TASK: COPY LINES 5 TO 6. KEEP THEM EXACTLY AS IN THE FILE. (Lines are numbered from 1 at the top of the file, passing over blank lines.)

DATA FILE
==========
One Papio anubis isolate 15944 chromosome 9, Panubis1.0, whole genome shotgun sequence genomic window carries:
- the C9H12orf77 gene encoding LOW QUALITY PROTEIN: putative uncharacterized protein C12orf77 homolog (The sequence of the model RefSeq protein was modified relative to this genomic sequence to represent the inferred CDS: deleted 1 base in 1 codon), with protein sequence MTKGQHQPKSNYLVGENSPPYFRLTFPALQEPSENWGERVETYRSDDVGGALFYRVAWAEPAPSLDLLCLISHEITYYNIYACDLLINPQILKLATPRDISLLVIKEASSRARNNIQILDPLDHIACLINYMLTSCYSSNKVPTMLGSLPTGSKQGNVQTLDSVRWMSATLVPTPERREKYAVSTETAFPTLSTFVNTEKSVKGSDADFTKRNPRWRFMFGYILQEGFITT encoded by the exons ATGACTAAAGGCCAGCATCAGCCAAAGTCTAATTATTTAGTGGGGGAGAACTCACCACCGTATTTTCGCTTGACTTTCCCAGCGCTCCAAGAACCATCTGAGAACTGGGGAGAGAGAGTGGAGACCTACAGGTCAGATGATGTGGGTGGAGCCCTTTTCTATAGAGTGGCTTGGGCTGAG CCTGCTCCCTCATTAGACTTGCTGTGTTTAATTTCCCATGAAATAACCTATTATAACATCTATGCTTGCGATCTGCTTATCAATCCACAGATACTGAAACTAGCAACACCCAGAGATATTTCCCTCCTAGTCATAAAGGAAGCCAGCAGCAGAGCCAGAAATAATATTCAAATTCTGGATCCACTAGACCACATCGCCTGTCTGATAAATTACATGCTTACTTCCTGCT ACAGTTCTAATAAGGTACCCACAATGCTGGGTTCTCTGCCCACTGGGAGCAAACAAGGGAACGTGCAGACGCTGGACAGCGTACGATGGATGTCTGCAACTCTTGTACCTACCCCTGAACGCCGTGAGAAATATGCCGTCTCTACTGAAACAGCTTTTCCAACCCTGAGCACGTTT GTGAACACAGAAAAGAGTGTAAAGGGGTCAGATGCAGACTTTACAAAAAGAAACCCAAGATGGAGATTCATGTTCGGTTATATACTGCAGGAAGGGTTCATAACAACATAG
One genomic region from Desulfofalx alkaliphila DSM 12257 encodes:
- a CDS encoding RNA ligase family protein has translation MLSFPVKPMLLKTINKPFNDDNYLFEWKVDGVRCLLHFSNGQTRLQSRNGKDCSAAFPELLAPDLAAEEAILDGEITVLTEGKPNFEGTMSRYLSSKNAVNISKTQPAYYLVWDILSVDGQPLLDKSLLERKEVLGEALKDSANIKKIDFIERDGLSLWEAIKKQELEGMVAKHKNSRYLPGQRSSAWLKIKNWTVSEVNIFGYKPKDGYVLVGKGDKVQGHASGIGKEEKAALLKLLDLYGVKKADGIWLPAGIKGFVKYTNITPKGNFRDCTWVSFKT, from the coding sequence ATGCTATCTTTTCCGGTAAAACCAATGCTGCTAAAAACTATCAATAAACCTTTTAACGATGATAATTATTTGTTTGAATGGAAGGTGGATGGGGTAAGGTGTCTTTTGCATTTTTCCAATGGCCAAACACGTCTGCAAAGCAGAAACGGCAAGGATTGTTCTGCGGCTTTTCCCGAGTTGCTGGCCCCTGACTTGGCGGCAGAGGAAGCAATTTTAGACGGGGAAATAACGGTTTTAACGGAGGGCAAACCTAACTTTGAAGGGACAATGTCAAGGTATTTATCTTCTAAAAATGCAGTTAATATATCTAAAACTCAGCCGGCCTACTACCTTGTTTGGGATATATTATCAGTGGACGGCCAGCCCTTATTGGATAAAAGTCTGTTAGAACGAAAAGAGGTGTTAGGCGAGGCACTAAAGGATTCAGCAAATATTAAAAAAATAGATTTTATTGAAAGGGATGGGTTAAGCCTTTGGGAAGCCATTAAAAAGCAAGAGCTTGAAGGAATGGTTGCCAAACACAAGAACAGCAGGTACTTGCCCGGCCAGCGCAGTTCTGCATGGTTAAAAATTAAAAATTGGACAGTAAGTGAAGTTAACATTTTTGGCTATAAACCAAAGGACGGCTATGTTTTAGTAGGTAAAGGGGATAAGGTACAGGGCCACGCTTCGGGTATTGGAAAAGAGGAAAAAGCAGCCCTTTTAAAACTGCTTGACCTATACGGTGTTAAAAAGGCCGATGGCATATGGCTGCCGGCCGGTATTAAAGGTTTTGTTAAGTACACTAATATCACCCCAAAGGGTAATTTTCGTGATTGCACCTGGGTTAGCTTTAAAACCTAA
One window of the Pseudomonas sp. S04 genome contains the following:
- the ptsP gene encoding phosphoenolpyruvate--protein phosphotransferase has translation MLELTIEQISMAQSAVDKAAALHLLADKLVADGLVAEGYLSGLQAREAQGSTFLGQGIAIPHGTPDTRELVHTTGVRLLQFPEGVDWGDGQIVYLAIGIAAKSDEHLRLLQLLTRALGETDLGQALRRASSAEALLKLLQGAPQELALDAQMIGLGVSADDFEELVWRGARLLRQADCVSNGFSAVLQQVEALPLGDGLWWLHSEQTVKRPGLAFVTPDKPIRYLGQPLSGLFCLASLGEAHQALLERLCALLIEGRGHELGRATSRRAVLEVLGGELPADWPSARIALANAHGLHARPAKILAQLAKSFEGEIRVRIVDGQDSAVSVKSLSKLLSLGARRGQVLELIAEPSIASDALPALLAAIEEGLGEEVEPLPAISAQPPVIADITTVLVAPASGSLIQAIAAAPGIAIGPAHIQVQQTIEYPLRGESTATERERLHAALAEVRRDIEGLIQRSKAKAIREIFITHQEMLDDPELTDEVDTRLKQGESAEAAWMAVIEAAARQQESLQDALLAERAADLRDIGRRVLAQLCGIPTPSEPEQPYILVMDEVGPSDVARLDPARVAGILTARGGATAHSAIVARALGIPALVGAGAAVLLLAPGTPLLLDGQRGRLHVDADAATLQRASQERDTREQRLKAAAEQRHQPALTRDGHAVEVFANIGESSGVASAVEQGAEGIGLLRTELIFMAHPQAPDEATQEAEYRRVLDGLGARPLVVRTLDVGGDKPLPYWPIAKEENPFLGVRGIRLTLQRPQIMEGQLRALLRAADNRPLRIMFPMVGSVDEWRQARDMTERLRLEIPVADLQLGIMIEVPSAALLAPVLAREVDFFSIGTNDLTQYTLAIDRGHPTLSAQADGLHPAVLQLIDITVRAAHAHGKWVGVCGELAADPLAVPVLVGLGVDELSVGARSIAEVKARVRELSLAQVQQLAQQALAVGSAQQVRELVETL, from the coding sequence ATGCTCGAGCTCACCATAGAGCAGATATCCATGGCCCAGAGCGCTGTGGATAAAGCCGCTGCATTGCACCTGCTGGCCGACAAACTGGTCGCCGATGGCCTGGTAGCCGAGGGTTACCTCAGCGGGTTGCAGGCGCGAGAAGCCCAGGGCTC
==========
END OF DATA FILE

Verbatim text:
One window of the Pseudomonas sp. S04 genome contains the following:
- the ptsP gene encoding phosphoenolpyruvate--protein phosphotransferase has translation MLELTIEQISMAQSAVDKAAALHLLADKLVADGLVAEGYLSGLQAREAQGSTFLGQGIAIPHGTPDTRELVHTTGVRLLQFPEGVDWGDGQIVYLAIGIAAKSDEHLRLLQLLTRALGETDLGQALRRASSAEALLKLLQGAPQELALDAQMIGLGVSADDFEELVWRGARLLRQADCVSNGFSAVLQQVEALPLGDGLWWLHSEQTVKRPGLAFVTPDKPIRYLGQPLSGLFCLASLGEAHQALLERLCALLIEGRGHELGRATSRRAVLEVLGGELPADWPSARIALANAHGLHARPAKILAQLAKSFEGEIRVRIVDGQDSAVSVKSLSKLLSLGARRGQVLELIAEPSIASDALPALLAAIEEGLGEEVEPLPAISAQPPVIADITTVLVAPASGSLIQAIAAAPGIAIGPAHIQVQQTIEYPLRGESTATERERLHAALAEVRRDIEGLIQRSKAKAIREIFITHQEMLDDPELTDEVDTRLKQGESAEAAWMAVIEAAARQQESLQDALLAERAADLRDIGRRVLAQLCGIPTPSEPEQPYILVMDEVGPSDVARLDPARVAGILTARGGATAHSAIVARALGIPALVGAGAAVLLLAPGTPLLLDGQRGRLHVDADAATLQRASQERDTREQRLKAAAEQRHQPALTRDGHAVEVFANIGESSGVASAVEQGAEGIGLLRTELIFMAHPQAPDEATQEAEYRRVLDGLGARPLVVRTLDVGGDKPLPYWPIAKEENPFLGVRGIRLTLQRPQIMEGQLRALLRAADNRPLRIMFPMVGSVDEWRQARDMTERLRLEIPVADLQLGIMIEVPSAALLAPVLAREVDFFSIGTNDLTQYTLAIDRGHPTLSAQADGLHPAVLQLIDITVRAAHAHGKWVGVCGELAADPLAVPVLVGLGVDELSVGARSIAEVKARVRELSLAQVQQLAQQALAVGSAQQVRELVETL, from the coding sequence ATGCTCGAGCTCACCATAGAGCAGATATCCATGGCCCAGAGCGCTGTGGATAAAGCCGCTGCATTGCACCTGCTGGCCGACAAACTGGTCGCCGATGGCCTGGTAGCCGAGGGTTACCTCAGCGGGTTGCAGGCGCGAGAAGCCCAGGGCTC